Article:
Peggy Riley In the wake of a suspicious fire, Amaranth gathers her children and flees from the fundamentalist cult in which her children were born and raised. Now she is on the run with only her barely aged teenage daughters, Amity and Sorrow, neither of whom have seen the outside world, to help her. After four days of driving Amaranth crashes the car, leaving the family stranded at a gas station, hungry and terrified.
Rescue comes in the unlikely form of a downtrodden farmer, a man who offers sanctuary when the women need it most. However while Amity blossoms in this new world, free from her father’s tyranny, Sorrow will do anything to get back home. Although Amaranth herself is beginning to understand the nature of the man she has left, she needs the answer to one question; what happened to the other wives and children.
This has been one of the hardest reviews to write. I’ve started, deleted and started again. I ignored, re-scheduled and stared at a blank computer screen but enough is enough. I will attempt to express the complicated feeling I have for Amity and Sorrow.
I have to confess that had I not been offered this book to review, If I had simply seen Amity and Sorrow in a book shop, I probably wouldn’t have picked it up.
For me reading is escapism, an indulgence and a pleasure. I am all about the “Happily Ever After”. I admit that I avoid books that are likely to be too heavy, books that depict abuse, or books that are likely to make me feel too uncomfortable. God, Sex and Farming… To say that I was reading outside of my comfort zone would be an understatement!
Although I found the subject matter explored within Amity and Sorrow uncomfortable and harrowing, this book was so much more. I never felt as though Riley sensationalized her subject matter, three women escaping from a polygamist religious cult, to make a quick buck. But, much like the characters it introduces, this is a modest book, understated but no less heart wrenching.
Amity and Sorrow is told from the women’s 3rd person perspective as they find themselves attempting to acclimatize to their new, alien like, surroundings and make sense of their place within the world without the strict rules of their home or the guidance of their “Father God”. The present day narrative is seamlessly interspersed with flashbacks which take us in a reverse chronological journey, through the events that led to the decision to escape and beyond to the circumstances in which Amaranth first became involved with her husband and cult leader. Each flashback adds another layer to the quiet horror of the women’s story.
I found the ending distressing and unsettling, nevertheless it was completely right for the story. Riley has too much respect for her characters and their journey to belittle their traumas and their achievements or to tie up the book with a pretty bow, and a fantasy happy ever after. Instead she offers the reader a glimmer of hope and new beginnings, but ultimately leaves the reader with more questions than answers.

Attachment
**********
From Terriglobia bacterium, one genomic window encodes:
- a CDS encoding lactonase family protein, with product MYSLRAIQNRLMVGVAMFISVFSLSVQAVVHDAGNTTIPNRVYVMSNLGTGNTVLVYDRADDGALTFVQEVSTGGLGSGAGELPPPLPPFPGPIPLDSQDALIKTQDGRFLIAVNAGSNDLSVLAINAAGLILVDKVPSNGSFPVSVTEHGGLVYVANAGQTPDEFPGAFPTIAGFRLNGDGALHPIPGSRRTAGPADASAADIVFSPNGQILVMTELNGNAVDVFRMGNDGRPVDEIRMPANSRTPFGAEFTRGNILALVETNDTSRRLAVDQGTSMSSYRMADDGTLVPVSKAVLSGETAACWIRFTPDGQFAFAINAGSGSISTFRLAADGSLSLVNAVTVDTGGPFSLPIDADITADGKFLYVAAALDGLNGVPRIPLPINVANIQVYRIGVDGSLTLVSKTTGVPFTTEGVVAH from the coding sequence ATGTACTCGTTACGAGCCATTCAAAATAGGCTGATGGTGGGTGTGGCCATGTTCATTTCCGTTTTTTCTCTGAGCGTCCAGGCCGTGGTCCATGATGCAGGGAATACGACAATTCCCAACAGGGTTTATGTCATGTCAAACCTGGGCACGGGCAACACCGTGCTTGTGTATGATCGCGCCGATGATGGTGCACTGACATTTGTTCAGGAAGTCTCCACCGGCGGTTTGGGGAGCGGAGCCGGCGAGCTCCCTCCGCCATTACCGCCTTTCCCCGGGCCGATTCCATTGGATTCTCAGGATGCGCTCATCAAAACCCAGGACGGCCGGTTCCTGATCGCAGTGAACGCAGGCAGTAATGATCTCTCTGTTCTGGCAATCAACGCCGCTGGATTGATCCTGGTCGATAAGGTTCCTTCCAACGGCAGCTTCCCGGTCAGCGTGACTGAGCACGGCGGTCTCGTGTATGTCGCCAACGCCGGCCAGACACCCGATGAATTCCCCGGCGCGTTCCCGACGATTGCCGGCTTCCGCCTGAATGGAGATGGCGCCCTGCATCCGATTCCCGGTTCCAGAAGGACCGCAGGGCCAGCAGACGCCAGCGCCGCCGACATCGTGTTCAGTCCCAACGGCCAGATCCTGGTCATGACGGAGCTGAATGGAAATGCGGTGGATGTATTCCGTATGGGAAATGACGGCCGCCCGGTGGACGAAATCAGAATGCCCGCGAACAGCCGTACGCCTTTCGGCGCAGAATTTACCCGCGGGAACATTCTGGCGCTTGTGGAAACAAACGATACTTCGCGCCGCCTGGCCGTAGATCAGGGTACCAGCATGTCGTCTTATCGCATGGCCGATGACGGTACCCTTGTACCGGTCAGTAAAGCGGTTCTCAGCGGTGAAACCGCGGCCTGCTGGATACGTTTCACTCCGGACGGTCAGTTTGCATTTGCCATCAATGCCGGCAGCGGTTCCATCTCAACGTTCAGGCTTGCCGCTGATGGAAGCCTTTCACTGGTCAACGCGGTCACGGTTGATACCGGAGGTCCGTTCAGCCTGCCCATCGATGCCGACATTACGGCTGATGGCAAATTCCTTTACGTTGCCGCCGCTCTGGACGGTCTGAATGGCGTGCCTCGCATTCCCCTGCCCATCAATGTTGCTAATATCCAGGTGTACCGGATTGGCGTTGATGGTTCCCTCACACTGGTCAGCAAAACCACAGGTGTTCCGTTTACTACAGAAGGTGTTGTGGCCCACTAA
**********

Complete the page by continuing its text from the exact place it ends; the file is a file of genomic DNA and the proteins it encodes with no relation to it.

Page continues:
I read the book with a love-hate attitude towards most of the characters. Like family, no matter how much you fight or how much they frustrate you there are underlying threads of love and affection, which keep you rooting for them and in this case kept me turning the page.
While I applaud Amaranth for her strength of character for removing her daughters from a harmful situation, and I could even begin understand how she got herself entangled within the polygamous cult, I had the most issues with her decisions made following their escape. At times I felt like reaching into the pages of the book and shaking her, and saying ‘look at your daughters, see how they are still hurting, look at the dangers that surround them still.’ In retrospect I can see that she was in survival mode, doing the best she could in a undoubtedly difficult situation, while still broken and healing herself.
But then I guess that that is the difference between a good book and a great one. That very fact that over a month after finishing, I am remembering, and analyzing, and questioning and still wishing for that happily ever after.
There is no doubt that Amity and Sorrow is beautifully and sensitively written. The imagery memorable, easily transporting you into the dust and heat and hardship of rural Oklahoma, the pacing is perfect and the narrative borders are poetic. Verdict: While it is unlikely that I will ever re read Amity and Sorrow I have no doubts that I will be buying Peggy Riley’s next novel. Reviewed by Caroline
If you are intrigued by Peggy Riley’s debut don’t forget to pop back on the 18th of April when we will be taking part in the blog tour and hosting an INTERNATIONAL giveaway for a signed hardback!